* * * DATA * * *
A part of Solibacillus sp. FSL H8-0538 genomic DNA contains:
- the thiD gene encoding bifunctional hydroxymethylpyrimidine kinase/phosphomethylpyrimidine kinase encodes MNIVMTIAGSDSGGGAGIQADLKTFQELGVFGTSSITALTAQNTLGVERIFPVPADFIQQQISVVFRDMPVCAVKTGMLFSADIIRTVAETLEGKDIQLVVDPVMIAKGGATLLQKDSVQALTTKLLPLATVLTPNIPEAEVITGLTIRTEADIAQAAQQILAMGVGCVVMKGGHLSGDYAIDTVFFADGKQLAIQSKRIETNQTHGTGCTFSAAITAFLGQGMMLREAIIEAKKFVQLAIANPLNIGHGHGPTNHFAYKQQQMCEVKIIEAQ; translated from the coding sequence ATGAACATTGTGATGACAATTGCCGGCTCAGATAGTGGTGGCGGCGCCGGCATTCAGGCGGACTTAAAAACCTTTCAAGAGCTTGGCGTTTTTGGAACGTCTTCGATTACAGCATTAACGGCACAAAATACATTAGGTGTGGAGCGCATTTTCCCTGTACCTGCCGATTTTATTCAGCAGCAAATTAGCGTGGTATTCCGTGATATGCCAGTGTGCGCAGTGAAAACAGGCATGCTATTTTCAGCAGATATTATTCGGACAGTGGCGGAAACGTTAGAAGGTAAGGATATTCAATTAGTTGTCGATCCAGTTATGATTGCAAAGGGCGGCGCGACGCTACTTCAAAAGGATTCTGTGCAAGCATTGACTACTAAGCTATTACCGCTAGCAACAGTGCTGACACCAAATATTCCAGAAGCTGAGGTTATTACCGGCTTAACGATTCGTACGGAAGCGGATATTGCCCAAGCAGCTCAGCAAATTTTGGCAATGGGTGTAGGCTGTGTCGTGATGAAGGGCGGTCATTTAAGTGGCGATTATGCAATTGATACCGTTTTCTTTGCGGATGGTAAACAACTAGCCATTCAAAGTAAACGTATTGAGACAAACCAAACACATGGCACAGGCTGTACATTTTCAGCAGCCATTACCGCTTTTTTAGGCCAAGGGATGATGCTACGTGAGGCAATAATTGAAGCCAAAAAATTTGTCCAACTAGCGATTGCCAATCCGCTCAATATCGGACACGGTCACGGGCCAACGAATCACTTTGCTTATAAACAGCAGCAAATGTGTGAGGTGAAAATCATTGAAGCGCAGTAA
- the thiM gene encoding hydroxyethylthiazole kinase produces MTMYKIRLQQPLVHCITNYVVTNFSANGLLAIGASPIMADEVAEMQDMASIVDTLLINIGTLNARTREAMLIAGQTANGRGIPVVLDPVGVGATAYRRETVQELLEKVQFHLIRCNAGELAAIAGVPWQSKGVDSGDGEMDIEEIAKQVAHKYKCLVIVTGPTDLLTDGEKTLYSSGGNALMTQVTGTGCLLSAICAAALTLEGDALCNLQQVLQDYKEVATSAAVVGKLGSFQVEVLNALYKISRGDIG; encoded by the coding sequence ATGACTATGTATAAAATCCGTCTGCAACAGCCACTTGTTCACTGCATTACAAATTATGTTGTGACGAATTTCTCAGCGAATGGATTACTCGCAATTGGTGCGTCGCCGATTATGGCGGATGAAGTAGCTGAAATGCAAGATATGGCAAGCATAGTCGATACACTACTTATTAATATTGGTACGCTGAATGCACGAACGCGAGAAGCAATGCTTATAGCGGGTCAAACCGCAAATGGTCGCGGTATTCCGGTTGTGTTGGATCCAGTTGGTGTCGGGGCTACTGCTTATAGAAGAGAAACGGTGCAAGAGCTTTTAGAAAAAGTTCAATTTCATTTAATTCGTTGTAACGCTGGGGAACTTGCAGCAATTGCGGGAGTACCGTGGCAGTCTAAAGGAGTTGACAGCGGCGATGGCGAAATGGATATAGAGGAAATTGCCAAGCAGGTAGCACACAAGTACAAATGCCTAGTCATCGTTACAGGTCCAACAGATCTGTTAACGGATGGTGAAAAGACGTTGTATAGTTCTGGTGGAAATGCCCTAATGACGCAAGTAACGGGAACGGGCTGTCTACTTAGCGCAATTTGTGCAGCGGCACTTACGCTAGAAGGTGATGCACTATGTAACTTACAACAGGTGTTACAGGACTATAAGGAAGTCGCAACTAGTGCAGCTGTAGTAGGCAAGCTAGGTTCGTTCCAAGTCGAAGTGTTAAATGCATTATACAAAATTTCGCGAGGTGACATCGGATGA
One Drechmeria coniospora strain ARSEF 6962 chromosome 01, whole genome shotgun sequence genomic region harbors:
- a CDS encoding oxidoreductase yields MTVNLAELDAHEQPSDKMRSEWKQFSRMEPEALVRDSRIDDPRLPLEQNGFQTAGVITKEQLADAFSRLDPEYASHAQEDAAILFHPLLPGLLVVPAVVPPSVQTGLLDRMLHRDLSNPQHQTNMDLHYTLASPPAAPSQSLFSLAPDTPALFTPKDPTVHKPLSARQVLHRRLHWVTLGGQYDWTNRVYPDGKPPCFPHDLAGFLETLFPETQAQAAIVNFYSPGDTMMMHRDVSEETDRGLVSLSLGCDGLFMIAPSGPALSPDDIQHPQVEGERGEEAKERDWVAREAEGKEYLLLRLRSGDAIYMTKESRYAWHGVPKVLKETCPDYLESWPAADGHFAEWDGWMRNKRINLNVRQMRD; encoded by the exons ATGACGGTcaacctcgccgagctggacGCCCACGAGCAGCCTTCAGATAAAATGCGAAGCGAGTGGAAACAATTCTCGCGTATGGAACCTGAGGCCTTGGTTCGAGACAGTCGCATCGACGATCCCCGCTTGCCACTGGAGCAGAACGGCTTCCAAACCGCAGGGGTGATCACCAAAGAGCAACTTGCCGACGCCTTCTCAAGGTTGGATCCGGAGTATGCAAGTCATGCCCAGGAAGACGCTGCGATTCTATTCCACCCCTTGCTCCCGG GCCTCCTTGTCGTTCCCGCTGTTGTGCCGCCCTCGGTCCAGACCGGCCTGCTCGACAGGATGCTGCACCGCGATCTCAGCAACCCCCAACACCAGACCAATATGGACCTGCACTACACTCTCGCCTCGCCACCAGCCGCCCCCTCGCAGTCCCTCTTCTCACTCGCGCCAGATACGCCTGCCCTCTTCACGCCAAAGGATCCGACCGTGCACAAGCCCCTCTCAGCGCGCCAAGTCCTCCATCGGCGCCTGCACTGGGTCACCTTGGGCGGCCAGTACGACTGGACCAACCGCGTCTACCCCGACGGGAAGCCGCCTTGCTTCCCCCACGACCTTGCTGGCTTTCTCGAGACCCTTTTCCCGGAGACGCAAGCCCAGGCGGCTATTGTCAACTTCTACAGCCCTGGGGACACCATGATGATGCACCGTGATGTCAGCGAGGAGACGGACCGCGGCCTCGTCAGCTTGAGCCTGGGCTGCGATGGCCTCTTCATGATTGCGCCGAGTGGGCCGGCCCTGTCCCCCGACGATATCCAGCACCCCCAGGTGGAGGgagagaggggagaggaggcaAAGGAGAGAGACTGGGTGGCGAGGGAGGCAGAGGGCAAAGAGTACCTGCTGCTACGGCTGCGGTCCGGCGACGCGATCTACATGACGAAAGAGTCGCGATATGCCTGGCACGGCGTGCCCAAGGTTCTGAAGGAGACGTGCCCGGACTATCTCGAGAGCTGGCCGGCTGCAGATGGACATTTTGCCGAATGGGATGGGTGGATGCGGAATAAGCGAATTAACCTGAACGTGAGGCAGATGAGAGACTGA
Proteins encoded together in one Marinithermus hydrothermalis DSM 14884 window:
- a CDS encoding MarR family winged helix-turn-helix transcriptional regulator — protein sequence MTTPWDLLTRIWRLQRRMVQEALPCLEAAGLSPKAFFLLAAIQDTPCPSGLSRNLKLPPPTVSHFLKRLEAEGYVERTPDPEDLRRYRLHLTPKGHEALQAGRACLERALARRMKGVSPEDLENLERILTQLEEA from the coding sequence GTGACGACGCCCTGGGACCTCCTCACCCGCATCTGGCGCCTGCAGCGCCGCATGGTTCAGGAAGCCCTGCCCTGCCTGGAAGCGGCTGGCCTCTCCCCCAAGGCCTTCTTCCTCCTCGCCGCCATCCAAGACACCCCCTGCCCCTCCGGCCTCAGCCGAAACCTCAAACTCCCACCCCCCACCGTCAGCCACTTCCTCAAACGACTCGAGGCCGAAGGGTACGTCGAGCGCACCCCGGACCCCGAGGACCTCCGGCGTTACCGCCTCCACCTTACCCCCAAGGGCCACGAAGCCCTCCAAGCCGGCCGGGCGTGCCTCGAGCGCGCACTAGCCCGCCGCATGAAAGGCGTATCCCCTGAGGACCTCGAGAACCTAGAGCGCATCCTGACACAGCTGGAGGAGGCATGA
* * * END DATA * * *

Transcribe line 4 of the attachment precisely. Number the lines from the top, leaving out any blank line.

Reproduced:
One Drechmeria coniospora strain ARSEF 6962 chromosome 01, whole genome shotgun sequence genomic region harbors: